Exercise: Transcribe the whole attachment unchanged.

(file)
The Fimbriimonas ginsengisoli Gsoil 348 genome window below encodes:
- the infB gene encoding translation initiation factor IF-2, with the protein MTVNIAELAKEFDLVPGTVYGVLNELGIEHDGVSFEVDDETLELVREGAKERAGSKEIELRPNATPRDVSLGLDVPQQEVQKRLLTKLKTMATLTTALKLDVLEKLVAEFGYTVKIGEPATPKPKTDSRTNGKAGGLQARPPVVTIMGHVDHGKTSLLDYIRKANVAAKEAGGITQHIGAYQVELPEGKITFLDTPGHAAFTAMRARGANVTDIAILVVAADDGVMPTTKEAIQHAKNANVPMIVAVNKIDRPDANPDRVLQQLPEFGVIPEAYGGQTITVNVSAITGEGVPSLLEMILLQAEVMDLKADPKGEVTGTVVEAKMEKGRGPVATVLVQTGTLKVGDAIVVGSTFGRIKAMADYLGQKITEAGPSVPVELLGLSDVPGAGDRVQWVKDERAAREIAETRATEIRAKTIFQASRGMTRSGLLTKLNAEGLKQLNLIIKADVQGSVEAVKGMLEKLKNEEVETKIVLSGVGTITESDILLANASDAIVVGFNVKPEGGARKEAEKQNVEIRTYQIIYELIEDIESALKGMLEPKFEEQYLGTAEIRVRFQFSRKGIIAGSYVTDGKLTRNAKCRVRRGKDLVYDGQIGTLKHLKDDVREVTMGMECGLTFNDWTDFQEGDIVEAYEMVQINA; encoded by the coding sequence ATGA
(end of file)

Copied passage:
The Fimbriimonas ginsengisoli Gsoil 348 genome window below encodes:
- the infB gene encoding translation initiation factor IF-2, with the protein MTVNIAELAKEFDLVPGTVYGVLNELGIEHDGVSFEVDDETLELVREGAKERAGSKEIELRPNATPRDVSLGLDVPQQEVQKRLLTKLKTMATLTTALKLDVLEKLVAEFGYTVKIGEPATPKPKTDSRTNGKAGGLQARPPVVTIMGHVDHGKTSLLDYIRKANVAAKEAGGITQHIGAYQVELPEGKITFLDTPGHAAFTAMRARGANVTDIAILVVAADDGVMPTTKEAIQHAKNANVPMIVAVNKIDRPDANPDRVLQQLPEFGVIPEAYGGQTITVNVSAITGEGVPSLLEMILLQAEVMDLKADPKGEVTGTVVEAKMEKGRGPVATVLVQTGTLKVGDAIVVGSTFGRIKAMADYLGQKITEAGPSVPVELLGLSDVPGAGDRVQWVKDERAAREIAETRATEIRAKTIFQASRGMTRSGLLTKLNAEGLKQLNLIIKADVQGSVEAVKGMLEKLKNEEVETKIVLSGVGTITESDILLANASDAIVVGFNVKPEGGARKEAEKQNVEIRTYQIIYELIEDIESALKGMLEPKFEEQYLGTAEIRVRFQFSRKGIIAGSYVTDGKLTRNAKCRVRRGKDLVYDGQIGTLKHLKDDVREVTMGMECGLTFNDWTDFQEGDIVEAYEMVQINA; encoded by the coding sequence ATGA